Changing human behaviour is the key to thwarting cyber threats in 2016

The staff at PhishMe Inc., a provider of phishing threat management solutions, has offered three predictions for the threats it believes UK organisations will battle in 2016:

Phishers will continue to divide and conquer

Phishing has been the number one attack vector for over five years and 2016 will be no different.

Rohyt Belani, CEO of PhishMe explains his thinking, “We, as an industry, have lagged in engaging employees to be a part of the organisation’s security posture. For decades, enterprises have focused on traditional security awareness techniques like computer-based training (CBT) that simply don’t work; they have no sustained impact on behavioural change.

"At PhishMe, we have succeeded in helping our customers engage their employee base by turning them into informants of suspicious emails, providing such employees with the necessary tools to report the same in a frictionless manner, and then most importantly in providing the incident response teams at these organisations a solution to rapidly triage these reports and operationalise the attack intelligence obtained. The human is no longer the weakest link for our customers; they are the strongest asset.”

Focus will move back to prevention of breaches, rather than detection after the fact

While prevention of individual infections is almost impossible, preventing the breach of confidential and proprietary data as a result is paramount.

“The industry gave up. They surrendered and turned to post-breach detection and mitigation because the hackers were winning,” explains Scott Greaux, VP Product Management at PhishMe, “With average time to detection still over 200 days this approach hasn’t worked either and I think in 2016 we will see the focus shift again. System infections will occur, and at the moment there’s no silver bullet to change this, but we need to prevent these infections from translating to large data breaches. That means conditioned email users will play a key role, providing the timely and actionable threat intelligence thus minimising attacker dwell times, that will help prevent breaches in 2016.”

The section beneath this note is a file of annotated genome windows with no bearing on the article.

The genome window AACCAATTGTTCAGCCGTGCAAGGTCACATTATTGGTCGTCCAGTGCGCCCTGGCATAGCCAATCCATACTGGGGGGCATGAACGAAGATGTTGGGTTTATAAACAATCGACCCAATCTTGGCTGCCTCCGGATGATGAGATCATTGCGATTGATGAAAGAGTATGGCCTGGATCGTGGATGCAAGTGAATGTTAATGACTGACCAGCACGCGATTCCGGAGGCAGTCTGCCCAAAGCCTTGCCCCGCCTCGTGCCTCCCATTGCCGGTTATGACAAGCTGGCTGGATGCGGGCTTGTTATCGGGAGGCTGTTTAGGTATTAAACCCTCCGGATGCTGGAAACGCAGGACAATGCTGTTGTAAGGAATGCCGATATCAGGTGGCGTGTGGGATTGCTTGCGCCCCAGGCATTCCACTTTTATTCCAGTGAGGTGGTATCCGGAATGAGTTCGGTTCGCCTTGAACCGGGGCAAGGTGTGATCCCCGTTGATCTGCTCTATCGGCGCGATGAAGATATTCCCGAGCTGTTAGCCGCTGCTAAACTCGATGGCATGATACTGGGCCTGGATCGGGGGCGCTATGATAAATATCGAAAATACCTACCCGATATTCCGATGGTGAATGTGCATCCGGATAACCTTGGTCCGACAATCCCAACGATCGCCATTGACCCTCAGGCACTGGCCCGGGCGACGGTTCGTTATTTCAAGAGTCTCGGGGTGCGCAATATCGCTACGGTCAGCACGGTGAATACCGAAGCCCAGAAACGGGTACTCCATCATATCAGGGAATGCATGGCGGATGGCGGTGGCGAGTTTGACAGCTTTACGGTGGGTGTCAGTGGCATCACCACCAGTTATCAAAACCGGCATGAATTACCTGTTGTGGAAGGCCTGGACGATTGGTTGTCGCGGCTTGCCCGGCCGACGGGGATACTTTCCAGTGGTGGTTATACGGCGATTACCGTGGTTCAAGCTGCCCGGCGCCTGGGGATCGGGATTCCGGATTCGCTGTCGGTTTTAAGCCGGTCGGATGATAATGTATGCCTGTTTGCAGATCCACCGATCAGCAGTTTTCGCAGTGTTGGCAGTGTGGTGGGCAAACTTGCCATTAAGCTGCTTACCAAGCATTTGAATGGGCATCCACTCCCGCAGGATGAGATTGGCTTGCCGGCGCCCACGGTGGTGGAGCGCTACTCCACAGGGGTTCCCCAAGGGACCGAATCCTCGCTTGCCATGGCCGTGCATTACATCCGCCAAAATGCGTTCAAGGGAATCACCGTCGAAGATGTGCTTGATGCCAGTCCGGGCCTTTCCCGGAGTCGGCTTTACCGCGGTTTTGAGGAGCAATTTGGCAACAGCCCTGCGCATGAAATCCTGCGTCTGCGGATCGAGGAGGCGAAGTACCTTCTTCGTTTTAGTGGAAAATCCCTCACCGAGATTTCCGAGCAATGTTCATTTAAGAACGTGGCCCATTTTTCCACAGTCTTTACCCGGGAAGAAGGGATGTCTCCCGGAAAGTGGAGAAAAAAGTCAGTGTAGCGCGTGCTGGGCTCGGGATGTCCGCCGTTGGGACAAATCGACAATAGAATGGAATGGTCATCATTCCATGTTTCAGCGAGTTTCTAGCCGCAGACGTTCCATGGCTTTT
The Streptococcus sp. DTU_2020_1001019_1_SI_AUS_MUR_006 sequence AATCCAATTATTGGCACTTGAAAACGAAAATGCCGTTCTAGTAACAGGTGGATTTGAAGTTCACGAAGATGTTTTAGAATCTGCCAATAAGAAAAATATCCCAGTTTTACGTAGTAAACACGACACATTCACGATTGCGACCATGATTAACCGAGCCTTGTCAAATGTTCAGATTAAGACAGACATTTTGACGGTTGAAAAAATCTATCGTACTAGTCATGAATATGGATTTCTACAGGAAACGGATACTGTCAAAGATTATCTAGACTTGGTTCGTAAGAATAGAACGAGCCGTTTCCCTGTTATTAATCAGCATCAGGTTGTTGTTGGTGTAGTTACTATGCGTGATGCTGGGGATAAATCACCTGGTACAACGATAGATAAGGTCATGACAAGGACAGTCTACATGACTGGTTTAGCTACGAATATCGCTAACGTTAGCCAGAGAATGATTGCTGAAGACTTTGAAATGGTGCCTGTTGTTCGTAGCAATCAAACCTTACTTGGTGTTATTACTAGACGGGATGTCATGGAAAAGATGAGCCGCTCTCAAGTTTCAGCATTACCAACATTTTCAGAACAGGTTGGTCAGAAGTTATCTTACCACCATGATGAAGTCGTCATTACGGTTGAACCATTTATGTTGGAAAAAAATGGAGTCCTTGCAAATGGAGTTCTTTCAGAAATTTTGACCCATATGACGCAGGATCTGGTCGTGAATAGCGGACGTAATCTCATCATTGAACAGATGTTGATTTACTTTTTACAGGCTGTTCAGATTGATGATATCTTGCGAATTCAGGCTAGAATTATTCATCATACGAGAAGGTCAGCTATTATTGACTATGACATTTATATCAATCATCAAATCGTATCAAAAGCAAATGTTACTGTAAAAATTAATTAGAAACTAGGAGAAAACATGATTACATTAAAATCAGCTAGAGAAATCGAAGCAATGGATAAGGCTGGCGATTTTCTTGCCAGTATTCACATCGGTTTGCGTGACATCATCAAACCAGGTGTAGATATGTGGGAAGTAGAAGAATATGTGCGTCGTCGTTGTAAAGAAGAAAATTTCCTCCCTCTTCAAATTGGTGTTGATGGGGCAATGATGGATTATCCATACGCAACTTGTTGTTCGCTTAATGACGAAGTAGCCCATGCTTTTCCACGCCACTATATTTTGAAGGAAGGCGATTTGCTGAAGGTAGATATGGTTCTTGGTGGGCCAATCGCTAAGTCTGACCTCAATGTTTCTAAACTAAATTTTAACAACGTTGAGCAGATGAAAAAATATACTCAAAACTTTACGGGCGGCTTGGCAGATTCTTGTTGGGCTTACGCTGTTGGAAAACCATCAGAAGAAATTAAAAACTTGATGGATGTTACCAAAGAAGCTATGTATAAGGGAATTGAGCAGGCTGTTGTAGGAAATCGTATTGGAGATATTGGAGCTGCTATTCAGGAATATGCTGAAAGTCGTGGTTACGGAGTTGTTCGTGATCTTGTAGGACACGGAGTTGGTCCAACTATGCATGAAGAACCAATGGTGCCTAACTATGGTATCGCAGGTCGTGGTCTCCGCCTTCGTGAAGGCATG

All Forms of Trust will be Abused:

It seems that criminals listen to the advice given to people about cybercrime and turn it around in a bid to thwart defences. The traditional wisdom was ‘don’t click links or open attachments from un-trusted sources.’ In 2015, the increase in attacks targeting email is primarily about abusing those trust relationships. In 2016, other forms of trust are going to be under attack. Passwords stored in browsers, especially on mobile devices and ‘Bring Your Own Device’ phones and tablets will be a big target.

The advice from Gary Warner, Chief Threat Scientist at PhishMe is that,This year we need to be encouraging the adoption of two factor authentication and ‘unknown device’ alerting as never before – including on internal systems. In another area of trust, a malware compromised workstation logs in to the corporate systems with the same power as an authorised user. Big data breaches are largely enabled by the concept that certain users should be allowed to ‘See Everything’ and this must be reeled back to ‘see only some things’, or ‘see anything, but only at reasonable volumes.”

With increased reporting of suspicious activity, advances in threat analysis to enable better campaign identification, and raising the shield by challenging all of the ‘trust’ assumptions made, organisations can make 2016 a safer year.

Image source: Shutterstock/lolloj